But it stopped short of admitting that Wallenberg was recruited and paid by an agent of the precursor to the CIA.
The declassified CIA report, written 12 years ago, said Wallenberg was paid by and taking orders from the US War Refugee Board. In an admission of partial US responsibility for his disappearance in 1945 and near-certain subsequent death, it added that the board's 'clandestine character . . . could have aroused Soviet suspicions and led to his disappearance'.
Wallenberg, working under cover as a Swedish diplomat, joined the Swedish legation in Budapest in 1944 and disappeared the following year.
Sources connected to events at the time say he was in fact recruited by Arthur Goldberg, then a head of department in the Office of Strategic Services, which was later disbanded and replaced by the CIA. Mr Goldberg dealt with political infiltration of Germany and Eastern Europe.
The Swedish Foreign Ministry said yesterday the CIA report was 'nothing new and nothing very remarkable'.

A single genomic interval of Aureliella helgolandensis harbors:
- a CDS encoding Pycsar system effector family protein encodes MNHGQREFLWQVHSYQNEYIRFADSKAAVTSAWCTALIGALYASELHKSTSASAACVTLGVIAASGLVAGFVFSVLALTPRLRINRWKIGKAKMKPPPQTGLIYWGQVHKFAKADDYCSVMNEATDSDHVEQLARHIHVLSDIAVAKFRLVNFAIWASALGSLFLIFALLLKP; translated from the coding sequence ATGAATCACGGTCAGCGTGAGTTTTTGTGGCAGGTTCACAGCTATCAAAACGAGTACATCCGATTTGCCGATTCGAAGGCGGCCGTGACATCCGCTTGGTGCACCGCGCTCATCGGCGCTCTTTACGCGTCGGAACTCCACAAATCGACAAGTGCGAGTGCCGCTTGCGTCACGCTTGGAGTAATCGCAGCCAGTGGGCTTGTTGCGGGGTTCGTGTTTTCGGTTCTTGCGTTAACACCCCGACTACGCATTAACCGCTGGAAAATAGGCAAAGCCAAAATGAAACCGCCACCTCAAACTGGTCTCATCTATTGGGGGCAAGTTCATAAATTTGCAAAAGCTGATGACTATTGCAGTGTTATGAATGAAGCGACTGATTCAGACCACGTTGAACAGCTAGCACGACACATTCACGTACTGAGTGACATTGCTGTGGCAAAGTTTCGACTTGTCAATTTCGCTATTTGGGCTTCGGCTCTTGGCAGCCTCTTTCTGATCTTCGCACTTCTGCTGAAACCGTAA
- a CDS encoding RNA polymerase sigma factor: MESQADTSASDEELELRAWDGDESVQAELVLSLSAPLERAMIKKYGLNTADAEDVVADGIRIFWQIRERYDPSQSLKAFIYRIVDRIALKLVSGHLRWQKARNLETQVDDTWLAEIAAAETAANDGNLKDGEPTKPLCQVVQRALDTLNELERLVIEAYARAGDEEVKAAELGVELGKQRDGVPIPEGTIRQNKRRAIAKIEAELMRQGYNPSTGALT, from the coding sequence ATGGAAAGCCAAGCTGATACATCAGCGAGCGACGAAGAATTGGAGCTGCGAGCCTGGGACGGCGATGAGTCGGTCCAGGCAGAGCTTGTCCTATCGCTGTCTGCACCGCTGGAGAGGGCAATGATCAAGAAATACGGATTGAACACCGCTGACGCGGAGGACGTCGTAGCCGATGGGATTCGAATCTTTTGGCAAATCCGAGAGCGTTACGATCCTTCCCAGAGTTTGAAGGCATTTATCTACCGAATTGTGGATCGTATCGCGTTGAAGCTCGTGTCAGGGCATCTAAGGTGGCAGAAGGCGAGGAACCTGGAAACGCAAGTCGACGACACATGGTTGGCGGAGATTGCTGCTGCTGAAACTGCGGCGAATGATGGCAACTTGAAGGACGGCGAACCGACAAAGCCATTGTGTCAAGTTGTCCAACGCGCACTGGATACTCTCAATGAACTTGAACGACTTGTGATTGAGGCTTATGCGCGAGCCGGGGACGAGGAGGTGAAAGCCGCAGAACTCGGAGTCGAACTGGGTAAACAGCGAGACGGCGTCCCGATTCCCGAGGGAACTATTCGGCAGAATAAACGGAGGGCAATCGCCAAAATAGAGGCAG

Visitors to the Holocaust museum in Washington also know Wallenberg worked for the US Refugee Board. A thin volume entitled Raoul Wallenberg: Missing Diplomat, classified by the US Library of Congress as 'juvenile literature', states: 'His diplomatic papers were false anyway. He was really on assignment for the American War Refugee Board,' adding 'the board sent a man to Sweden to hire someone to initiate a Hungarian rescue effort.'
Swedish diplomats have heard testimony from Russian sources that Wallenberg was shot in a Soviet prison in 1947. 'That's just one report,' said a Swedish official. 'We don't know if he is alive or dead.' Had he survived, Mr Wallenberg would have been 81 last August.
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